David Gibson explains how to create striking layouts in InDesign using one or two colours – and save cash too
- Software InDesign and Photoshop CS3 or later
- Time needed 5 hours
- Create monotone images that stand out
- Produce a refined feel with one or two colours
- Design on a budget
Designing for print with one or two colours can create a beautiful, pared-back effect, giving a project a refined feel, and saving money in the process. Limiting your colour choice can also leave you to focus on layout, and the relationship between the type and images – it’s a good way to learn the basics.
Over the following steps I’ll show you how to create a one or two-colour document featuring type and images, with some helpful tips for making monotone images stand out. We’ll be using a section from The Final Word, a publication that I created with designers Livia Lima and Susanne Stahl, but you can apply all the techniques covered here to your own projects.
01 First, gather your content and figure out what you want to achieve. Whether you’re designing a one-page newsletter or a 100-page book, you need to know the size, structure, binding (if any), the paper stock you might use and so on. Sketch your ideas out and make mock-ups of the sizes and binding. Start thinking about how you might lay the content out: is there an idea in there that could lead to a visual solution? We split our content into three sections, which are bound separately and then bound together.
02 Create a new document in InDesign. Enter your chosen page size, the number of pages and the margin you want. Margins can dramatically change the look and feel of a layout – do you want the content to appear as though it’s falling off the edges of the page, or do you want to leave lots of space around the content? I find symmetrical margins can lead to boring, stuffy layouts. Choose the number of columns you want to use – we decided on 11 columns and no gutter.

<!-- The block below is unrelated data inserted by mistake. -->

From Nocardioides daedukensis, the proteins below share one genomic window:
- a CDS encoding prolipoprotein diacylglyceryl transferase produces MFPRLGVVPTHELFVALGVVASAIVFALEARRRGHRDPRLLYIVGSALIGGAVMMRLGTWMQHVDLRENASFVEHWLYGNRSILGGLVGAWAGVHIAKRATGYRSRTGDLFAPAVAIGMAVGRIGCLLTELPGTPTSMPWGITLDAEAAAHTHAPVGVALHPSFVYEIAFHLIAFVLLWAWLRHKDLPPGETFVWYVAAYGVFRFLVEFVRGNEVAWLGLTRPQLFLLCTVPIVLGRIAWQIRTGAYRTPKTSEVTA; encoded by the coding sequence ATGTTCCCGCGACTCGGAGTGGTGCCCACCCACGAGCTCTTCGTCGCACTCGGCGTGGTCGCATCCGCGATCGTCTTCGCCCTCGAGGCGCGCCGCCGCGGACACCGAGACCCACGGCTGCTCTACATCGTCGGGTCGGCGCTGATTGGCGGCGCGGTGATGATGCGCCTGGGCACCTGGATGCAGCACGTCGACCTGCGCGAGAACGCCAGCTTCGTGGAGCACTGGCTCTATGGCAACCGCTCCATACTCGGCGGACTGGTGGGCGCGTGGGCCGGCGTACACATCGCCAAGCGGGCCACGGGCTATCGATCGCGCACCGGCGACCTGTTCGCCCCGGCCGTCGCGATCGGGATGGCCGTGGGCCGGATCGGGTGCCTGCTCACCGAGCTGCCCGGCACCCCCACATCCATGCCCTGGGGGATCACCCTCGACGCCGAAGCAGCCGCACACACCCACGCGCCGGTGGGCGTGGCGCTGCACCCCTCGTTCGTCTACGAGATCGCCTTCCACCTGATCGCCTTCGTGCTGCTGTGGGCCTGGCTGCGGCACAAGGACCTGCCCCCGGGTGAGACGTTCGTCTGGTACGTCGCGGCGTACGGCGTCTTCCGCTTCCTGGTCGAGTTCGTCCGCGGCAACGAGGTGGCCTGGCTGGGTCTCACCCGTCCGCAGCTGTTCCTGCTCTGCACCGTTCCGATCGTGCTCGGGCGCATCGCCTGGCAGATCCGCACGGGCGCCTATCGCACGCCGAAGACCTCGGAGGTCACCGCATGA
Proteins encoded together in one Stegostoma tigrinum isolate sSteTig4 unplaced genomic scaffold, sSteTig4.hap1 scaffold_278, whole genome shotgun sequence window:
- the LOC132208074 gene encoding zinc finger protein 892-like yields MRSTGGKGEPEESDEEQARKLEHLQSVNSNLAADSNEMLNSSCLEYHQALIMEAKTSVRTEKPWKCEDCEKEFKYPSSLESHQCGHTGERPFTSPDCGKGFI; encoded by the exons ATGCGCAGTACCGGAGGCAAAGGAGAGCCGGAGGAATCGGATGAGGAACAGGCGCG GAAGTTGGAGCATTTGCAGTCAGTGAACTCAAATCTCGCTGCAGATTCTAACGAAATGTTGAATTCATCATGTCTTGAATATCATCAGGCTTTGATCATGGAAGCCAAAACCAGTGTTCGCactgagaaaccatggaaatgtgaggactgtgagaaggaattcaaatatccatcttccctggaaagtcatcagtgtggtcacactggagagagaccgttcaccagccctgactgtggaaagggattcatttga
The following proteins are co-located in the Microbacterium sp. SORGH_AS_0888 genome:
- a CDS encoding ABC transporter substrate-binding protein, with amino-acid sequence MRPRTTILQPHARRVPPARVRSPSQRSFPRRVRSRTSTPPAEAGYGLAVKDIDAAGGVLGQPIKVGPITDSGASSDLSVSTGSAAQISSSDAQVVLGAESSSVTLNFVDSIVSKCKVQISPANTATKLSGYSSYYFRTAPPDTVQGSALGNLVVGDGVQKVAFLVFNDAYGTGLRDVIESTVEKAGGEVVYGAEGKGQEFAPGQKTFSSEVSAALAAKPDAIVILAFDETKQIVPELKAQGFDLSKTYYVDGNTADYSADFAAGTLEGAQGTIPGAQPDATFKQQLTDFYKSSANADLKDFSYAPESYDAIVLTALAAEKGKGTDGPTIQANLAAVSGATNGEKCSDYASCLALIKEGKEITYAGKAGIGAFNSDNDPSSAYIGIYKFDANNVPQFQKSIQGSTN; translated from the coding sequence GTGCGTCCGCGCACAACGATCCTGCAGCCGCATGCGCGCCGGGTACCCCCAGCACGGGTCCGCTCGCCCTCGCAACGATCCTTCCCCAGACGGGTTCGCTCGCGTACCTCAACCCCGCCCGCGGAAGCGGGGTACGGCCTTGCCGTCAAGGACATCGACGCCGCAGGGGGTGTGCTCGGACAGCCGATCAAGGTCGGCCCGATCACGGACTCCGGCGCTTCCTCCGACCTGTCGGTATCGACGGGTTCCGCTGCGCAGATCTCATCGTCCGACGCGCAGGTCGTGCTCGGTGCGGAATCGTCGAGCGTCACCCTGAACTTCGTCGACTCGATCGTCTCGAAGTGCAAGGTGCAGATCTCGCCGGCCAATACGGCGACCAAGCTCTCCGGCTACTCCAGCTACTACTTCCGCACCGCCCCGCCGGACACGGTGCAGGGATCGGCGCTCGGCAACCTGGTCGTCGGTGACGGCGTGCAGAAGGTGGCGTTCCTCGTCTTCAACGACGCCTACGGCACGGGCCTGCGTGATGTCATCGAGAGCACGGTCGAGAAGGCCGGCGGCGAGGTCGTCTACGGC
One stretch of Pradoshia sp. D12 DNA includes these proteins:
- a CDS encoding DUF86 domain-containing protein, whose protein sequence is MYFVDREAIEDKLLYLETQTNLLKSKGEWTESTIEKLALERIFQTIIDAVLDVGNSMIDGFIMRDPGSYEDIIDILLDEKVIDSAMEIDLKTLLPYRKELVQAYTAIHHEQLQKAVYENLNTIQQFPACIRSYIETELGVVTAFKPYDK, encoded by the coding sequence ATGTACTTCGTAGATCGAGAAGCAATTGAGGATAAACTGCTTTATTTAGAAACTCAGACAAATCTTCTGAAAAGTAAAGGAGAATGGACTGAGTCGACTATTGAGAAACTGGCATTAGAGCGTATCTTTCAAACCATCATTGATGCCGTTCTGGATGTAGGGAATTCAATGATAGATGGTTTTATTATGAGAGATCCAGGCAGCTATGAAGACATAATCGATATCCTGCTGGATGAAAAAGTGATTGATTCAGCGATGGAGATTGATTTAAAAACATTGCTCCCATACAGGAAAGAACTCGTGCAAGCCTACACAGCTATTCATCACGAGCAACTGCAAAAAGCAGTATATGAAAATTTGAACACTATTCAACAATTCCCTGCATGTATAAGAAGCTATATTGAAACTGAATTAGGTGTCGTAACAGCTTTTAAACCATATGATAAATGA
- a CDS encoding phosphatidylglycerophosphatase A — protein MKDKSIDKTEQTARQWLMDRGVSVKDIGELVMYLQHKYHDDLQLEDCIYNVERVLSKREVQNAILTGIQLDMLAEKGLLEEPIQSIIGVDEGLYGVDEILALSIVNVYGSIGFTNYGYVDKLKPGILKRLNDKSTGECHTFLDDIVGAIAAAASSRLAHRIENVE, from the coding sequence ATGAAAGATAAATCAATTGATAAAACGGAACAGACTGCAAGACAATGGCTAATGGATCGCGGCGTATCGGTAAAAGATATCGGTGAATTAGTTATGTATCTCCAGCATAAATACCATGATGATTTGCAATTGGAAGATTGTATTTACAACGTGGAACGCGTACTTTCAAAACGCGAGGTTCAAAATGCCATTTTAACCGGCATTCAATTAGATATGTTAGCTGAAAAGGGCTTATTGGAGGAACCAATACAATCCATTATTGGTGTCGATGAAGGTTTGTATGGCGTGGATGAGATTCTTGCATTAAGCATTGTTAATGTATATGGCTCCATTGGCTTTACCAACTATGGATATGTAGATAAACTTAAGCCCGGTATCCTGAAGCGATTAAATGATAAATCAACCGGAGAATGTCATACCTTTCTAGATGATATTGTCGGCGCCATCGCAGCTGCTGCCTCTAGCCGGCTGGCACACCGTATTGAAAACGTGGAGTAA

03 Set up a baseline grid by selecting InDesign> Preferences>Grids. Start the grid at the top of your margin. For flexibility, I like to use quite a small baseline grid, so I set Increment Every to 1.9pt. Experiment on your document until you’re happy with the results.
04 Choose one or two colours to work with. The best way to do this is using a Pantone book, but you can get by with InDesign. Go to Swatches>New Colour Swatch, and set Colour Type to Spot. Then choose a Pantone colour mode. Choose a colour, or enter the Pantone number in the box. Click OK, and repeat if you want to use two colours. We opted for just one – Pantone 288 U.
05 To set up your images, open them in Photoshop and convert them to grayscale. They might lose some of their vibrancy and clarity, so a good method to fix this – and make them stand out – is to duplicate the layer so you have a copy of your image sitting on top of the original. Then, with this new layer selected, go to Filter>Other>High Pass. You’ll need to play with the Radius slider to get the best results, but for now choose 20 pixels and click OK.
06 Now change the blending mode of the duplicated layer to Overlay – you’ll notice that the image comes back to life. Save it and repeat the process on all your other images. Next, place the image in your InDesign document, select it and apply your chosen colour by selecting it from the Swatches panel. You could create a design where the images are one colour and the type is another, for example. (If you keep repeating this effect to the same image you can achieve a useful photocopied effect.)
07 I like to use two different typefaces and experiment with how they interact with each other – one for the headers and folios, and one for the body copy, for example. Experiment and choose a typeface that’s appropriate for your project.
08 It can be beneficial to roughly lay out all the content before worrying about how the design will look – this can help with deciding on the flow. You’ll know how much you have to fit on each page then and you can start to see how different images work together. Remember that when working with type it’s very useful to see how your designs look when they’ve been printed.
09 After creating your templates, start refining your documents. Create page numbers and folios in the master pages. And don’t forget to use paragraph styles and character styles so that you can make changes at a later date easily. Keep experimenting with how you use the space – you could try leaving a lot around an image, or overlapping the edges of images with text. If a certain page isn’t working, change it around or ask someone else to have a look at it. To create variation we decided to inverse one section of the book out of blue.
10 Attention to detail makes a huge difference. Once you’ve finished experimenting and laying everything out, you need to go through your document carefully. Ensure your design elements are consistent, such as the space between images and captions, or paragraphs, headers and so on. Check your line-ends and make sure you don’t have any widows or orphans.